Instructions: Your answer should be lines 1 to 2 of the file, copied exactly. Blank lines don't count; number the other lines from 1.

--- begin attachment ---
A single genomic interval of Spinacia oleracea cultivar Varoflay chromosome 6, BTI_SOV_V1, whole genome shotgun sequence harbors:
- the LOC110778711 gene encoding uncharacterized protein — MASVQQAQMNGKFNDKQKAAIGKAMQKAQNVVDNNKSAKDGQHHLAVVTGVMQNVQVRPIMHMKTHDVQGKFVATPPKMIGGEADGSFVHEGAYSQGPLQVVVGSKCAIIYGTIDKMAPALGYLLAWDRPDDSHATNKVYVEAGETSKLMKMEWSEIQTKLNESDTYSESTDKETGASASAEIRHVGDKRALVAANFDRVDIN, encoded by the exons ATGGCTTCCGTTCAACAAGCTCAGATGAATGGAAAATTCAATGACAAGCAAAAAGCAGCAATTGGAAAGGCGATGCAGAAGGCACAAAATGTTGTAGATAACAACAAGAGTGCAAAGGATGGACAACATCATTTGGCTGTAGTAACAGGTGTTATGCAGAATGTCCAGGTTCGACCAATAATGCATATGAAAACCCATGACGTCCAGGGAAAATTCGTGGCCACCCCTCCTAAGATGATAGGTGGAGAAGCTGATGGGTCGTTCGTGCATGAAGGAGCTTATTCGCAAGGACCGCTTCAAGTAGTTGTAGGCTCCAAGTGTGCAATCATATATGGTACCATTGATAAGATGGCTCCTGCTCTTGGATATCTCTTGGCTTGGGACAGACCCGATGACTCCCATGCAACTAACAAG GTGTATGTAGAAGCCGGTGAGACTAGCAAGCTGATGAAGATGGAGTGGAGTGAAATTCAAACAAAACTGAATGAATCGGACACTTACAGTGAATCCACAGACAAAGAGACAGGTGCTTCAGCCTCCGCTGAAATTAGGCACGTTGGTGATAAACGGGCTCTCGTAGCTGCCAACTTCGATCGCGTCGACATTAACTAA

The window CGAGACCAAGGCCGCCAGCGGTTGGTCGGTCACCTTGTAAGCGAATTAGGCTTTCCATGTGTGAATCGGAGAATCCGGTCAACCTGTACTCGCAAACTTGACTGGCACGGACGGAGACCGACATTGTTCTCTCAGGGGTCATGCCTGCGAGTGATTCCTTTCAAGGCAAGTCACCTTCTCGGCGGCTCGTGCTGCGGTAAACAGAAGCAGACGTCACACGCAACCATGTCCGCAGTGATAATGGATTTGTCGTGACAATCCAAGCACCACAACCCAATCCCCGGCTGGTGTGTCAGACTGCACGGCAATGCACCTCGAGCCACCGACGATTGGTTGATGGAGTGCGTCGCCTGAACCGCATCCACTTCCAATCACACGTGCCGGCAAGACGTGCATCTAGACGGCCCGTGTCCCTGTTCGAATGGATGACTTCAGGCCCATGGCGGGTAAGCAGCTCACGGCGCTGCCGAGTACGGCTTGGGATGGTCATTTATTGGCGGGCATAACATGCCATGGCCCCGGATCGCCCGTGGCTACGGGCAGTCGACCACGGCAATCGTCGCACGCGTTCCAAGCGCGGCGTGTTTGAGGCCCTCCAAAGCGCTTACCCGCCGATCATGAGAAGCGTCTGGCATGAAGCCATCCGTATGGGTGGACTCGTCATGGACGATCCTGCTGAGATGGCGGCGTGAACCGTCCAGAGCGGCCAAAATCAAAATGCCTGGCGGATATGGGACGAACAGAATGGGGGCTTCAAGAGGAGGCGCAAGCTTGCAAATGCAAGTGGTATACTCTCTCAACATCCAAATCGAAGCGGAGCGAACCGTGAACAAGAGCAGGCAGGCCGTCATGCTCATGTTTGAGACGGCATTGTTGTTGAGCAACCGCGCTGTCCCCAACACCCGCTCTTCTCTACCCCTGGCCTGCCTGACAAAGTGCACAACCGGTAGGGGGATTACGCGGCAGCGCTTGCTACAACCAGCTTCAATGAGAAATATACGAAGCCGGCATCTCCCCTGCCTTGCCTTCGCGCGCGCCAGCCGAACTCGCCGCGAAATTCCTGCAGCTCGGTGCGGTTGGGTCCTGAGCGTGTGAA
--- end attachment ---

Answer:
A single genomic interval of Spinacia oleracea cultivar Varoflay chromosome 6, BTI_SOV_V1, whole genome shotgun sequence harbors:
- the LOC110778711 gene encoding uncharacterized protein — MASVQQAQMNGKFNDKQKAAIGKAMQKAQNVVDNNKSAKDGQHHLAVVTGVMQNVQVRPIMHMKTHDVQGKFVATPPKMIGGEADGSFVHEGAYSQGPLQVVVGSKCAIIYGTIDKMAPALGYLLAWDRPDDSHATNKVYVEAGETSKLMKMEWSEIQTKLNESDTYSESTDKETGASASAEIRHVGDKRALVAANFDRVDIN, encoded by the exons ATGGCTTCCGTTCAACAAGCTCAGATGAATGGAAAATTCAATGACAAGCAAAAAGCAGCAATTGGAAAGGCGATGCAGAAGGCACAAAATGTTGTAGATAACAACAAGAGTGCAAAGGATGGACAACATCATTTGGCTGTAGTAACAGGTGTTATGCAGAATGTCCAGGTTCGACCAATAATGCATATGAAAACCCATGACGTCCAGGGAAAATTCGTGGCCACCCCTCCTAAGATGATAGGTGGAGAAGCTGATGGGTCGTTCGTGCATGAAGGAGCTTATTCGCAAGGACCGCTTCAAGTAGTTGTAGGCTCCAAGTGTGCAATCATATATGGTACCATTGATAAGATGGCTCCTGCTCTTGGATATCTCTTGGCTTGGGACAGACCCGATGACTCCCATGCAACTAACAAG GTGTATGTAGAAGCCGGTGAGACTAGCAAGCTGATGAAGATGGAGTGGAGTGAAATTCAAACAAAACTGAATGAATCGGACACTTACAGTGAATCCACAGACAAAGAGACAGGTGCTTCAGCCTCCGCTGAAATTAGGCACGTTGGTGATAAACGGGCTCTCGTAGCTGCCAACTTCGATCGCGTCGACATTAACTAA